A Breath of Foul Air: Pollution and Pediatric Diabetes Risk

By Trevor Willingham
Saturday, July 1, 2017

Research at the University of Southern California has uncovered a link between air pollution and elevated risk of Type 2 diabetes among overweight Latino children.

Type 2 diabetes affects 9.3 percent of the American population — a percentage that is expected to increase in coming years, according to the CDC. Poor eating habits, lack of exercise and genetics are widely recognized as playing roles in this epidemic, but the USC study builds on previous research that points to another possible culprit: air pollutants.

“It has been conventional wisdom that this increase in diabetes is the result of an uptick in obesity due to sedentary lifestyles and calorie-dense diets,” Frank Gilliland, senior author of the study and a Professor of Preventive Medicine at the Keck School of Medicine, stated in a news release regarding his team’s findings. “Our study shows air pollution also contributes to Type 2 diabetes risk.”

The Study

Published in the American Diabetes Association’s journal Diabetes, the study followed 314 obese and overweight Latino children in Los Angeles who were between the ages of 8 and 15. The children lived in areas that the EPA has determined to have excess levels of nitrogen dioxide as well as a type of pollution called particulate matter 2.5, which is produced by power plants and automobiles.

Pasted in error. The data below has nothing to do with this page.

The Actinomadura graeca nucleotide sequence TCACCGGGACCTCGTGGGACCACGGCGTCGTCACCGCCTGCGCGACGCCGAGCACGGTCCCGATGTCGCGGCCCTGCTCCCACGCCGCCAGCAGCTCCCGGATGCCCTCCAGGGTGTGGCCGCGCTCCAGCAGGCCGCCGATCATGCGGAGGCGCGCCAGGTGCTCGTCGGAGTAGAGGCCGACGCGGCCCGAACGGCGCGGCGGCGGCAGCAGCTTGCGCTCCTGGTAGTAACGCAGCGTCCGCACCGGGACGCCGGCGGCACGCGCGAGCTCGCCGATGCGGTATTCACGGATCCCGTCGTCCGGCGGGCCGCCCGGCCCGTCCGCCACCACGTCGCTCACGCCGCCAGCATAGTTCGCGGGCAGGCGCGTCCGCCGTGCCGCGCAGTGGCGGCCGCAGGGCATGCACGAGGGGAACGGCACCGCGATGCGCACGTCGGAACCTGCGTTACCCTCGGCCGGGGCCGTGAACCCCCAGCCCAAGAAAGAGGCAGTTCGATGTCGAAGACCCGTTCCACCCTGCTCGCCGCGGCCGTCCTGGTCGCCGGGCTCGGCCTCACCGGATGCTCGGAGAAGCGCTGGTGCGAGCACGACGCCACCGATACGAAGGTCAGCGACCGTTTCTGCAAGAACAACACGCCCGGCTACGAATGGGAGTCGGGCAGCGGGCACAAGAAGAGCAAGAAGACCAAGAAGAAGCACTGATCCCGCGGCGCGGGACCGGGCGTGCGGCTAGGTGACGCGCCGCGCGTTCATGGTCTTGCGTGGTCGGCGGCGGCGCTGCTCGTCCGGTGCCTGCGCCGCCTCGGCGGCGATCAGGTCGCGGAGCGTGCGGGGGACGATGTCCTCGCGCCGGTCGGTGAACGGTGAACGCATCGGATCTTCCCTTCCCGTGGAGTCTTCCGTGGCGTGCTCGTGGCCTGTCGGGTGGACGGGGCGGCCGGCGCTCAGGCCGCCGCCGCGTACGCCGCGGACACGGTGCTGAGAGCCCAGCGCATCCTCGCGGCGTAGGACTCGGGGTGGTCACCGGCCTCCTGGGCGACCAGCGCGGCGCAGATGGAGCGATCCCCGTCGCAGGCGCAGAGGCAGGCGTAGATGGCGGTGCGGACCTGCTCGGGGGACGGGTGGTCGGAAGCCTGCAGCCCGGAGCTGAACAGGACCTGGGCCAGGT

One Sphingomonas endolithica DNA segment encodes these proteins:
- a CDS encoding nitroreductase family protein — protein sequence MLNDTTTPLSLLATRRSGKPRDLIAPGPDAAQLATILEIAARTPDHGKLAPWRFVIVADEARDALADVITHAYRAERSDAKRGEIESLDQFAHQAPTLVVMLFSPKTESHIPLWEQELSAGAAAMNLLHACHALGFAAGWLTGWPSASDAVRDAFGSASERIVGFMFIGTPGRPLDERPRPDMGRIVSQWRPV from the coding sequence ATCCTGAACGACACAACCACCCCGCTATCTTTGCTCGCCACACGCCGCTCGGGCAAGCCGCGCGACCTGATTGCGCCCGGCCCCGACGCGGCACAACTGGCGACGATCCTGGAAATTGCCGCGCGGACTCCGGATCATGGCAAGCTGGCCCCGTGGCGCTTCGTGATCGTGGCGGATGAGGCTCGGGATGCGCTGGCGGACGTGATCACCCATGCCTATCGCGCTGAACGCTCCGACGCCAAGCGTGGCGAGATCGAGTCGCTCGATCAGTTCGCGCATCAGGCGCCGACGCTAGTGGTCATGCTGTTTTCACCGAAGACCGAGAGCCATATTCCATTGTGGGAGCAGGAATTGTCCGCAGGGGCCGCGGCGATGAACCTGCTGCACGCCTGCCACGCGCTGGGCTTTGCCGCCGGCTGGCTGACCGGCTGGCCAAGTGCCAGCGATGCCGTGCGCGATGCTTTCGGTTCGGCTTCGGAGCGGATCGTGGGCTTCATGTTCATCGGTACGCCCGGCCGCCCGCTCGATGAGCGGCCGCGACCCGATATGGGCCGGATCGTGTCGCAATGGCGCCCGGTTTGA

Every year, the participants fasted before visiting the Childhood Obesity Research Center at USC to have their glucose and insulin levels measured. Using these tests, researchers determined the efficiency with which certain pancreatic cells were producing insulin.

Adjusting for body fat and socioeconomic status, researchers found the participants were less responsive to insulin. Two-hour glucose tests revealed they had about 36 percent more insulin than normal levels, a hallmark of that diminished responsiveness. By the time the children reached age 18, the cells were functioning at 13 percent reduced efficiency, making the participants more likely to later develop Type 2 diabetes. In some cases, the effect of long-term exposure to high levels of pollution was so drastic it exceeded that of a 5 percent weight gain.

“Exposure to heightened air pollution during childhood increases the risk for Hispanic children to become obese and, independent of that, to also develop Type 2 diabetes,” Michael Goran, Co-director of the Diabetes and Obesity Research Institute at the Keck School of Medicine, stated in the release.

The results reinforce those of other studies that examined the link between air pollution and diabetes, but this is the first study to follow children over an extended period of time — 3.5 years on average.

The researchers say future studies will include participants of normal weight and will collect dietary and activity data as well.